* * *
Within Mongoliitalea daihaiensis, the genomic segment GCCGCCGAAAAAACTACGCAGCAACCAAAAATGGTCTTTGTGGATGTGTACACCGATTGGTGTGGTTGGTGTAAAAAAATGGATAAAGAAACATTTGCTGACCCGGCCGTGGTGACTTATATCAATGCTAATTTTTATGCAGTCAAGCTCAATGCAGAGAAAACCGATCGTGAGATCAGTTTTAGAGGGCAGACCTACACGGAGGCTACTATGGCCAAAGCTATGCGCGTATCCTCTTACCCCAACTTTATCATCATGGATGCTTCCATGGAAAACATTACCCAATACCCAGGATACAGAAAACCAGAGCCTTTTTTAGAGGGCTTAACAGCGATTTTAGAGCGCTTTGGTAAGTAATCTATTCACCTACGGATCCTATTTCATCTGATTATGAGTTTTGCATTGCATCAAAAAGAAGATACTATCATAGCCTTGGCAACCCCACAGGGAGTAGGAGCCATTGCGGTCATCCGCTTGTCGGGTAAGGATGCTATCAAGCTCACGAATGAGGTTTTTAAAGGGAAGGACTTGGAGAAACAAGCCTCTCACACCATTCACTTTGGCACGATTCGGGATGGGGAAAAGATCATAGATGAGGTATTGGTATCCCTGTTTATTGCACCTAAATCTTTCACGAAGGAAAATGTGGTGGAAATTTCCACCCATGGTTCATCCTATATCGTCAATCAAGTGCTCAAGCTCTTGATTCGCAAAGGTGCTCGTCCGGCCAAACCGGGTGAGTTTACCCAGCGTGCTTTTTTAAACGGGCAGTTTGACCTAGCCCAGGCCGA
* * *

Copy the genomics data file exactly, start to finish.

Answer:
Within Mongoliitalea daihaiensis, the genomic segment GCCGCCGAAAAAACTACGCAGCAACCAAAAATGGTCTTTGTGGATGTGTACACCGATTGGTGTGGTTGGTGTAAAAAAATGGATAAAGAAACATTTGCTGACCCGGCCGTGGTGACTTATATCAATGCTAATTTTTATGCAGTCAAGCTCAATGCAGAGAAAACCGATCGTGAGATCAGTTTTAGAGGGCAGACCTACACGGAGGCTACTATGGCCAAAGCTATGCGCGTATCCTCTTACCCCAACTTTATCATCATGGATGCTTCCATGGAAAACATTACCCAATACCCAGGATACAGAAAACCAGAGCCTTTTTTAGAGGGCTTAACAGCGATTTTAGAGCGCTTTGGTAAGTAATCTATTCACCTACGGATCCTATTTCATCTGATTATGAGTTTTGCATTGCATCAAAAAGAAGATACTATCATAGCCTTGGCAACCCCACAGGGAGTAGGAGCCATTGCGGTCATCCGCTTGTCGGGTAAGGATGCTATCAAGCTCACGAATGAGGTTTTTAAAGGGAAGGACTTGGAGAAACAAGCCTCTCACACCATTCACTTTGGCACGATTCGGGATGGGGAAAAGATCATAGATGAGGTATTGGTATCCCTGTTTATTGCACCTAAATCTTTCACGAAGGAAAATGTGGTGGAAATTTCCACCCATGGTTCATCCTATATCGTCAATCAAGTGCTCAAGCTCTTGATTCGCAAAGGTGCTCGTCCGGCCAAACCGGGTGAGTTTACCCAGCGTGCTTTTTTAAACGGGCAGTTTGACCTAGCCCAGGCCGA